Anger at incoming administration’s decisions has led to over 4000 offering to volunteer and help to organise march

A plan for scientists and science advocates to march on Washington, DC to protest developments that have occurred in the first days of the Trump administration has caught fire and gone viral.

On 24 January, the fledgling Scientists’ March on Washington had about 50 followers on Twitter, and by close of business the next day the figure had grown to more than 60,000. Event organisers say over 4000 people had reached out to volunteer and help organise the march as of 25 January. No date has yet been set for the march, but the goal is to have a main event in Washington, DC and satellite marches across cities in the US.

‘The growth has been insane,’ one of the co-organisers tells Chemistry World. ‘Turns out a lot of people care about science.’ The event, which is still in the very early planning stages, has grown far faster than anyone had anticipated. Organisers will convene a planning meeting on 28 January to develop ‘a firmer mission statement’ and discuss how to ensure that this movement is diverse and inclusive of people from all demographic backgrounds and all fields of science.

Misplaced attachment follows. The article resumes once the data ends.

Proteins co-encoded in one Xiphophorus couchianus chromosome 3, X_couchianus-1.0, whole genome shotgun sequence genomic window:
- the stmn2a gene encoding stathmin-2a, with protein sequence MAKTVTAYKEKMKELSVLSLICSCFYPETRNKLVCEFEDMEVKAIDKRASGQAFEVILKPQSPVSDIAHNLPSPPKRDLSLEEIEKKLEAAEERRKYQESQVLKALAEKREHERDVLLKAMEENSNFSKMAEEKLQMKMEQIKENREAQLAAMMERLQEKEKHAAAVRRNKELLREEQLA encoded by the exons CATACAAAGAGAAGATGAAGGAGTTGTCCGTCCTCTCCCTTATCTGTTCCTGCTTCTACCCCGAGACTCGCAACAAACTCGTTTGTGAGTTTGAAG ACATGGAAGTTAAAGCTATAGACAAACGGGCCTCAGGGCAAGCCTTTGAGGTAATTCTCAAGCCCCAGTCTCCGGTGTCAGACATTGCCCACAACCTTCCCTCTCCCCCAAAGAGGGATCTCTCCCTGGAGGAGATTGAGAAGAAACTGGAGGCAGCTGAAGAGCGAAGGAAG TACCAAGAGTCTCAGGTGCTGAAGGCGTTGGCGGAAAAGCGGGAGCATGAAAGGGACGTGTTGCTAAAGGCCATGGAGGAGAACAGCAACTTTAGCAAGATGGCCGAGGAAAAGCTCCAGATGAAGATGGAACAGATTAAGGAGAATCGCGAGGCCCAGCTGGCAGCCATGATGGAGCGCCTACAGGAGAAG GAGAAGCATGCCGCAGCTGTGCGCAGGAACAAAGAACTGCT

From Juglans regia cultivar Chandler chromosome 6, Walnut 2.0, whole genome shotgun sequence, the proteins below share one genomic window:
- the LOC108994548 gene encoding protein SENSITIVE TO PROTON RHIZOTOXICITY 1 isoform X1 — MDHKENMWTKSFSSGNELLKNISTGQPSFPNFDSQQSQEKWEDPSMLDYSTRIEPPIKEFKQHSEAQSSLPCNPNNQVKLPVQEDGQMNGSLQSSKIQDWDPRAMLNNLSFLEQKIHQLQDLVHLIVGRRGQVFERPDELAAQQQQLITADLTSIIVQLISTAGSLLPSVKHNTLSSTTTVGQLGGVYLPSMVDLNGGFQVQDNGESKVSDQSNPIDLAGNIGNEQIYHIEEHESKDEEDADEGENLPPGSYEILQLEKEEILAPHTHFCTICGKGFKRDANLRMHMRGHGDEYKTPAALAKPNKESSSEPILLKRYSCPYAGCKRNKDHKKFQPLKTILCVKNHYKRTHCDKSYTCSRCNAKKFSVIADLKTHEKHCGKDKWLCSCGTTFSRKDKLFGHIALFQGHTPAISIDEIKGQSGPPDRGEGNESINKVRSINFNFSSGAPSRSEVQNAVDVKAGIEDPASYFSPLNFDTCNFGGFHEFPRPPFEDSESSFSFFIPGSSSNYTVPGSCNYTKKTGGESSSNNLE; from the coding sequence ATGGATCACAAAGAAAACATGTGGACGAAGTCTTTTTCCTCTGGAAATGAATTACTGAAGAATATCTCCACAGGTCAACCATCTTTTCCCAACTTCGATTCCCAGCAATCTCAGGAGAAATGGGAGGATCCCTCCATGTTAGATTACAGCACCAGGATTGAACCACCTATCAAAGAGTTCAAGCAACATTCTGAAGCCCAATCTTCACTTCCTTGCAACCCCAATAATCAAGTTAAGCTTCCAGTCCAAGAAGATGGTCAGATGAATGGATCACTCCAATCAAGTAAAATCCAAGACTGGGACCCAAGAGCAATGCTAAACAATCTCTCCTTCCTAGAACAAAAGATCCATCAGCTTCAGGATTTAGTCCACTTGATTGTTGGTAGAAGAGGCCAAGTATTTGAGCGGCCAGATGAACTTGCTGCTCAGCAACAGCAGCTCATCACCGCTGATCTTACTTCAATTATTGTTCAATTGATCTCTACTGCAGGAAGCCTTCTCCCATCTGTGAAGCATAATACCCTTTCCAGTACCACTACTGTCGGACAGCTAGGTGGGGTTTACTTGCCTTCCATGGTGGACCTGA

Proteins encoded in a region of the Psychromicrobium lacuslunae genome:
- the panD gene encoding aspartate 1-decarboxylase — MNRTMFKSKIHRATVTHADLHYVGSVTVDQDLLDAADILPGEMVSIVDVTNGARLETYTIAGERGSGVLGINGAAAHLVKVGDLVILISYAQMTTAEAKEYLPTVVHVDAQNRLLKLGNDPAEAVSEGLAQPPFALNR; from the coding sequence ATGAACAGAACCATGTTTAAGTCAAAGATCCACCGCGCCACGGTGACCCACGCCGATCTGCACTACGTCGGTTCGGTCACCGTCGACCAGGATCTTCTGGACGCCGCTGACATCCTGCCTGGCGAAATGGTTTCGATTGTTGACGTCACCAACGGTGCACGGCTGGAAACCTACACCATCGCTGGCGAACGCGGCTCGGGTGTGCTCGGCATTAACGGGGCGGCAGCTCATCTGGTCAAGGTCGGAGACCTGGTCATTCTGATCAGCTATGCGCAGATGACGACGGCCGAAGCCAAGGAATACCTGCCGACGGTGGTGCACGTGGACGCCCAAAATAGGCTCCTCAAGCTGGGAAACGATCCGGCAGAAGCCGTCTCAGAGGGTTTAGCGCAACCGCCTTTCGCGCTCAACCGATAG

Planners of the event are motivated by the alarm, expressed by scientists worldwide, at what’s been seen as anti-science actions taken by the Trump administration. The march organisers say the president has been in office less than a week and there have already been funding freezes at government research agencies like the Environmental Protection Agency, as well as efforts by the new administration to restrict science agencies from communicating their findings.

The intent is for the Scientists’ March on Washington to become a starting point to advocate for the responsible application of science in government. ‘Slashing funding and restricting scientists from communicating their findings (from tax-funded research!) with the public is absurd and cannot be allowed to stand as policy,’ the movement’s website says. It states that certain things must be accepted as facts with no alternatives, including that the Earth is becoming warmer due to human action, and that politicians who devalue scientific expertise risk making decisions that are dangerous and do not reflect reality.